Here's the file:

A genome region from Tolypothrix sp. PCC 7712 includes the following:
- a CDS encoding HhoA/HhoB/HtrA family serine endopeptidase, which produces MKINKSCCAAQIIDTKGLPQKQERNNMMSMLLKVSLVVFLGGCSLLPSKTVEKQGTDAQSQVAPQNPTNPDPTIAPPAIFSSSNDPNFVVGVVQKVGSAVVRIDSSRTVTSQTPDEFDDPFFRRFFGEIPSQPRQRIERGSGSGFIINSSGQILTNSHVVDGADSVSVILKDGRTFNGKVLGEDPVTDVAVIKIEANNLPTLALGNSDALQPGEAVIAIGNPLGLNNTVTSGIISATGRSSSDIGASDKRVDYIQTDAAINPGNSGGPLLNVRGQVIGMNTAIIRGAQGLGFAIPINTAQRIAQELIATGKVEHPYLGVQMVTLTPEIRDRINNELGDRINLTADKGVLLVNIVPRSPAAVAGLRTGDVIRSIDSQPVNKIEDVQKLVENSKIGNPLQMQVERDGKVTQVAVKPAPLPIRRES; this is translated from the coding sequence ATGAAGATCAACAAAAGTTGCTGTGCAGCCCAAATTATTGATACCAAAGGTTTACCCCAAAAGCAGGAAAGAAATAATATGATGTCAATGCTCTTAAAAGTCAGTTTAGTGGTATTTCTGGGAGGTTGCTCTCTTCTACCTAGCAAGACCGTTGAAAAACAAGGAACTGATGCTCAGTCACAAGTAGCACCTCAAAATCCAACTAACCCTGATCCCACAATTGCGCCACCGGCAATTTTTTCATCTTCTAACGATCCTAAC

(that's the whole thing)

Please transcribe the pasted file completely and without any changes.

A genome region from Tolypothrix sp. PCC 7712 includes the following:
- a CDS encoding HhoA/HhoB/HtrA family serine endopeptidase, which produces MKINKSCCAAQIIDTKGLPQKQERNNMMSMLLKVSLVVFLGGCSLLPSKTVEKQGTDAQSQVAPQNPTNPDPTIAPPAIFSSSNDPNFVVGVVQKVGSAVVRIDSSRTVTSQTPDEFDDPFFRRFFGEIPSQPRQRIERGSGSGFIINSSGQILTNSHVVDGADSVSVILKDGRTFNGKVLGEDPVTDVAVIKIEANNLPTLALGNSDALQPGEAVIAIGNPLGLNNTVTSGIISATGRSSSDIGASDKRVDYIQTDAAINPGNSGGPLLNVRGQVIGMNTAIIRGAQGLGFAIPINTAQRIAQELIATGKVEHPYLGVQMVTLTPEIRDRINNELGDRINLTADKGVLLVNIVPRSPAAVAGLRTGDVIRSIDSQPVNKIEDVQKLVENSKIGNPLQMQVERDGKVTQVAVKPAPLPIRRES; this is translated from the coding sequence ATGAAGATCAACAAAAGTTGCTGTGCAGCCCAAATTATTGATACCAAAGGTTTACCCCAAAAGCAGGAAAGAAATAATATGATGTCAATGCTCTTAAAAGTCAGTTTAGTGGTATTTCTGGGAGGTTGCTCTCTTCTACCTAGCAAGACCGTTGAAAAACAAGGAACTGATGCTCAGTCACAAGTAGCACCTCAAAATCCAACTAACCCTGATCCCACAATTGCGCCACCGGCAATTTTTTCATCTTCTAACGATCCTAAC